It is apparent from the beginning that the reader is not intended to like Finchley. On a basic, moralistic reading, we are to believe that in the end, Finchley got what he deserved. However, I think more is at play here. The beginning scene plays out as a television repairman attempts to get at the truth of why he has to repeatedly come to Mr. Finchley’s home to fix his set. He wonders aloud that the reason that Finchley’s television set doesn’t work properly is because he doesn’t treat it properly. This sentiment is echoed by Finchley’s secretary when she quits her job: that Finchley should treat people properly. At the start of the story, Finchley has problems both with people and with machines. Though we are led to speculate that Finchley’s problems with machines stems from his problems with people, my personal interpretation is that perhaps Finchley’s curtness with people stems from this chronic affliction with machine that leaves hims isolated. People only have so much energy that they can devote to external things. Dealing with people can be exhausting in and of itself, and it can be downright detrimental when simultaneously dealing with a chronic, “internal” problem. I’ve had my share of hairy, nearly abusive customer service interactions when rounding out hour 70 of a migraine.
Serling’s mission was to write about human feeling and the human condition. I believe it to be impossible that he would abandon Finchley to a fate as simple as a self-righteous-ass-who-deserves-what-he-gets, and I reject that moralistic interpretation. “A Thing About Machines” appeared as episode 40 in season 2.
Speaking of the human condition, “The Big, Tall Wish” is one of the best examples of Serling writing on this theme. An older black boxing champion is matched against a younger white fighter. He takes a beating throughout the fight, then hits the mat in the fourth round. The ref counts him out. Then, suddenly, declares him the winner. He goes back to his neighborhood amid adulation. He encounters his youngest fan, a boy who promised to make “the big, tall wish” for him to win his fight. He forces the boy to face that the world is tough and magic isn’t real. Suddenly, he’s back on the mat, knocked out.
Serling’s ability to paint a picture out of his own experiences as a boxer are on full display in this story. The boxing scenario is intensely macho, but the story is extremely emotional. Societal issues are folded into the details: the black main character from the ghetto who is desperately invested in his athletic success, but who is reluctant to hope. In his eyes, miracles don’t happen to people like him. He fears that a young boy needs to be more realistic, that imagination appears to be more of a danger than the inherent violence of his profession. It takes a literal miracle to open his eyes to hope in the end. And even that hope is tenuous. “The Big, Tall Wish” appeared as episode 27 in the first season, airing on April 8, 1960.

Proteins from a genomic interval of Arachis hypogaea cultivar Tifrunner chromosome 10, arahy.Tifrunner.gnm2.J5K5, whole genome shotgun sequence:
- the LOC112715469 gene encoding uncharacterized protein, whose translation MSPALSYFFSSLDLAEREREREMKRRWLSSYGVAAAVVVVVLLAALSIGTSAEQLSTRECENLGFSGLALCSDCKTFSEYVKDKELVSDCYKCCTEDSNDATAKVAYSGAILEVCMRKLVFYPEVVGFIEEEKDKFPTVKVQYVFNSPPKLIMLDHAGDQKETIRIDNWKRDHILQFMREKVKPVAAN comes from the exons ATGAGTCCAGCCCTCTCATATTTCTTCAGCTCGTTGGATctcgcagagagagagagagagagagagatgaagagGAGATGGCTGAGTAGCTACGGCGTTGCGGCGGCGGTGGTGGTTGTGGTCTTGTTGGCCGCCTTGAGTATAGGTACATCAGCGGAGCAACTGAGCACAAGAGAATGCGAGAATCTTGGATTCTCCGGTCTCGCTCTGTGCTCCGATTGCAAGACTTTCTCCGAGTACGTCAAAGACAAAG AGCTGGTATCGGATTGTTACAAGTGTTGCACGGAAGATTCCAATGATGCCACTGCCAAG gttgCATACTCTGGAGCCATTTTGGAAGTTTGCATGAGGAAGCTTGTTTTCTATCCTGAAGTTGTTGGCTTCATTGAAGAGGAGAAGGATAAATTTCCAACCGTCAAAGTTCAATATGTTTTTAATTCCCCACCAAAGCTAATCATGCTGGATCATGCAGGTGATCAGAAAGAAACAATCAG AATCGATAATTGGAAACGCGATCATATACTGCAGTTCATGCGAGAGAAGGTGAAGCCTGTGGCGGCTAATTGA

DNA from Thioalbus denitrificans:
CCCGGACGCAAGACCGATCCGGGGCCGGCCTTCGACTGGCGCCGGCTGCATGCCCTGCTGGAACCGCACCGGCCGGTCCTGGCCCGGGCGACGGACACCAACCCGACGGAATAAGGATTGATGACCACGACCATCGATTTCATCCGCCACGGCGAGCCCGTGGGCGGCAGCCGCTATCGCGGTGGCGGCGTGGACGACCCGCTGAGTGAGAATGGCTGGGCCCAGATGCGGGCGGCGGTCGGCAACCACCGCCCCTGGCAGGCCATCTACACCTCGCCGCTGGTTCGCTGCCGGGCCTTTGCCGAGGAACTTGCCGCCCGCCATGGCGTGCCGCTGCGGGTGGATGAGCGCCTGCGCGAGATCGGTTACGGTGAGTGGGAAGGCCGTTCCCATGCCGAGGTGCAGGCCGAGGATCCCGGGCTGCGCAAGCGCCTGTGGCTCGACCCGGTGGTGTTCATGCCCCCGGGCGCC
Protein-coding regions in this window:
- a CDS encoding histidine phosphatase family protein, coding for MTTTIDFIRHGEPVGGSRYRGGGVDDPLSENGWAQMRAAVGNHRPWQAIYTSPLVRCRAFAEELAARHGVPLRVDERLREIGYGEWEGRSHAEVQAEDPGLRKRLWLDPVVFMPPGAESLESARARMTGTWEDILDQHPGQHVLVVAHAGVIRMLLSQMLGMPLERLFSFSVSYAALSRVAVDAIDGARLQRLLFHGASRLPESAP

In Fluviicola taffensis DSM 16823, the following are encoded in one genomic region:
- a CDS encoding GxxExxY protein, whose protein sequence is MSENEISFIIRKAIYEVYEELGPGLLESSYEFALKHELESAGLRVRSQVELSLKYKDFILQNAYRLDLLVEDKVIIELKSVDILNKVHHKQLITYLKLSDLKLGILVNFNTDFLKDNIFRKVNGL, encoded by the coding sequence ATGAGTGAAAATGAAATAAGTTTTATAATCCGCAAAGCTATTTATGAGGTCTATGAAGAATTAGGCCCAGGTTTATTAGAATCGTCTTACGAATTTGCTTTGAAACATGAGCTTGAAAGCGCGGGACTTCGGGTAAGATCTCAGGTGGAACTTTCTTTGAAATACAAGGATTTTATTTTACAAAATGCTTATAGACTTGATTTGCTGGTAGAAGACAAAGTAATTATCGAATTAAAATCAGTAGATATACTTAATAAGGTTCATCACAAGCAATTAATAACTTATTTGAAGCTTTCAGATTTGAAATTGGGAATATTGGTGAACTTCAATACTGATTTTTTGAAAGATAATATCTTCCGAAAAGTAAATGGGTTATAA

“A Stop at Willoughby” is what I think of when I think of The Twilight Zone. An advertising man, Gart Williams is disillusioned with the direction of his life. He has no desire to be a part of the aggressively ambitious world. On a train ride home, there’s a mysterious stop at a town called Willoughby where it is always a slow summer and “where man can life a full life.” He becomes obsessed with this stop which is mysteriously askew with time and space. Eventually, he leaves the train for Willoughby where he is welcomed warmly. I won’t reveal what Willoughby truly is.
A criticism of modern city life that is both light and heavy. The main character’s profession as an advertising man is important as the illusion of one way of life falls away from his eyes, and the spell of another takes its place. In advertising, it’s important to make the target audience feel like they need whatever product is being sold. It’s important that the main character feels this need for a new way of life so dearly that he is willing to leave everything behind.
Serling almost predicts the contemporary displeasure and paranoia that comes with fast-paced crowded city life of the modern age. “A Stop at Willoughby” appeared as episode 30 in season 2, airing on May 6, 1960
In “The Odyssey of Flight 33” Passenger transatlantic flight 33 slips into a timestream and travels back and forth through time, never stopping. I had the same issues with this as with “The Lonely”: Serling is a maestro except when men and women have to interact. I was so distracted by the awful sexualization of the stewardess to truly enjoy this story. “The Odyssey of Flight 33” appeared as episode 54 in Season 2 of the original series, airing on February 24, 1961.
My favorite thing about short story collections is that one (possibly more) story that sneaks under the radar and bends the tone of the overall collection. “Dust” is the most “literary” of the stories. It brings to mind the first story “The Lonely” in description of the landscape. It covers themes of grief and loss, racism, superstition, and mysticism.
“The village and its people shared an infection. It was the germ of misery, of hopelessness, of loss of faith. And for the faithless…the hopeless…the misery-laden…there is time–ample-time–to engage in one of the other pursuits of men. They begin to destroy themselves.”
It’s a story of a miracle saving a man’s life, but a compassionless, joyless miracle. One that could be possibly be said to be more lucky coincidence than miracle. Leaving you to question: where do they go from here? “Dust” appeared as episode 48 in season 2, airing on January 6, 1961.
I found this collection for a dollar at Front Street Books in Alpine, Texas. You can’t get much better than that.